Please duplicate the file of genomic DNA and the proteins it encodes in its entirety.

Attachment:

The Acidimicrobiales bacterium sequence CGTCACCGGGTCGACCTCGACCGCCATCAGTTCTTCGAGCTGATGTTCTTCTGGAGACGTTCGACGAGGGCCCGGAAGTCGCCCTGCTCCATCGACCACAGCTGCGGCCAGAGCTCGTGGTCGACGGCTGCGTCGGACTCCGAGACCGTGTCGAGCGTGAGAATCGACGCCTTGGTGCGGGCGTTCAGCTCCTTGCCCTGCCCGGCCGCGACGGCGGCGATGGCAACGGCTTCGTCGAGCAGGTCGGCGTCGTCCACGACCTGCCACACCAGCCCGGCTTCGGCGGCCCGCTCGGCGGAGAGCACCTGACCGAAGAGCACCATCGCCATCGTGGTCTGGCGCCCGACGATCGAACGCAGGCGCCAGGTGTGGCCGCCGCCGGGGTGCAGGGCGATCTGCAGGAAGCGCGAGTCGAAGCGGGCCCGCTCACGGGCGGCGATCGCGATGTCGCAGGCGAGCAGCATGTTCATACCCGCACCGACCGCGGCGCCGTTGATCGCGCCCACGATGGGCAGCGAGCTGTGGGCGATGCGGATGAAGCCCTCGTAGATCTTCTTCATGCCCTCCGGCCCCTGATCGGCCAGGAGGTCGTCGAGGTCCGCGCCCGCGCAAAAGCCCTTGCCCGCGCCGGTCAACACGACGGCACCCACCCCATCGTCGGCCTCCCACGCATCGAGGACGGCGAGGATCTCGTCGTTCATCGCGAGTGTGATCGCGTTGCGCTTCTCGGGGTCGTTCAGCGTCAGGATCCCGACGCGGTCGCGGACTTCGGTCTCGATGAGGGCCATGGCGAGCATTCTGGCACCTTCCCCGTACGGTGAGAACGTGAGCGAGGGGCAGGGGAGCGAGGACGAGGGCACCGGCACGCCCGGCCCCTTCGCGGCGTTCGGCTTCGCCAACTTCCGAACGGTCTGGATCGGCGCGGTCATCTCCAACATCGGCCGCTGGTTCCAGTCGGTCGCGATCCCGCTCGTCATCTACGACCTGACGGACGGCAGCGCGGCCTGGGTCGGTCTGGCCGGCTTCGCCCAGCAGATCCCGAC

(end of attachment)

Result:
The Acidimicrobiales bacterium sequence CGTCACCGGGTCGACCTCGACCGCCATCAGTTCTTCGAGCTGATGTTCTTCTGGAGACGTTCGACGAGGGCCCGGAAGTCGCCCTGCTCCATCGACCACAGCTGCGGCCAGAGCTCGTGGTCGACGGCTGCGTCGGACTCCGAGACCGTGTCGAGCGTGAGAATCGACGCCTTGGTGCGGGCGTTCAGCTCCTTGCCCTGCCCGGCCGCGACGGCGGCGATGGCAACGGCTTCGTCGAGCAGGTCGGCGTCGTCCACGACCTGCCACACCAGCCCGGCTTCGGCGGCCCGCTCGGCGGAGAGCACCTGACCGAAGAGCACCATCGCCATCGTGGTCTGGCGCCCGACGATCGAACGCAGGCGCCAGGTGTGGCCGCCGCCGGGGTGCAGGGCGATCTGCAGGAAGCGCGAGTCGAAGCGGGCCCGCTCACGGGCGGCGATCGCGATGTCGCAGGCGAGCAGCATGTTCATACCCGCACCGACCGCGGCGCCGTTGATCGCGCCCACGATGGGCAGCGAGCTGTGGGCGATGCGGATGAAGCCCTCGTAGATCTTCTTCATGCCCTCCGGCCCCTGATCGGCCAGGAGGTCGTCGAGGTCCGCGCCCGCGCAAAAGCCCTTGCCCGCGCCGGTCAACACGACGGCACCCACCCCATCGTCGGCCTCCCACGCATCGAGGACGGCGAGGATCTCGTCGTTCATCGCGAGTGTGATCGCGTTGCGCTTCTCGGGGTCGTTCAGCGTCAGGATCCCGACGCGGTCGCGGACTTCGGTCTCGATGAGGGCCATGGCGAGCATTCTGGCACCTTCCCCGTACGGTGAGAACGTGAGCGAGGGGCAGGGGAGCGAGGACGAGGGCACCGGCACGCCCGGCCCCTTCGCGGCGTTCGGCTTCGCCAACTTCCGAACGGTCTGGATCGGCGCGGTCATCTCCAACATCGGCCGCTGGTTCCAGTCGGTCGCGATCCCGCTCGTCATCTACGACCTGACGGACGGCAGCGCGGCCTGGGTCGGTCTGGCCGGCTTCGCCCAGCAGATCCCGAC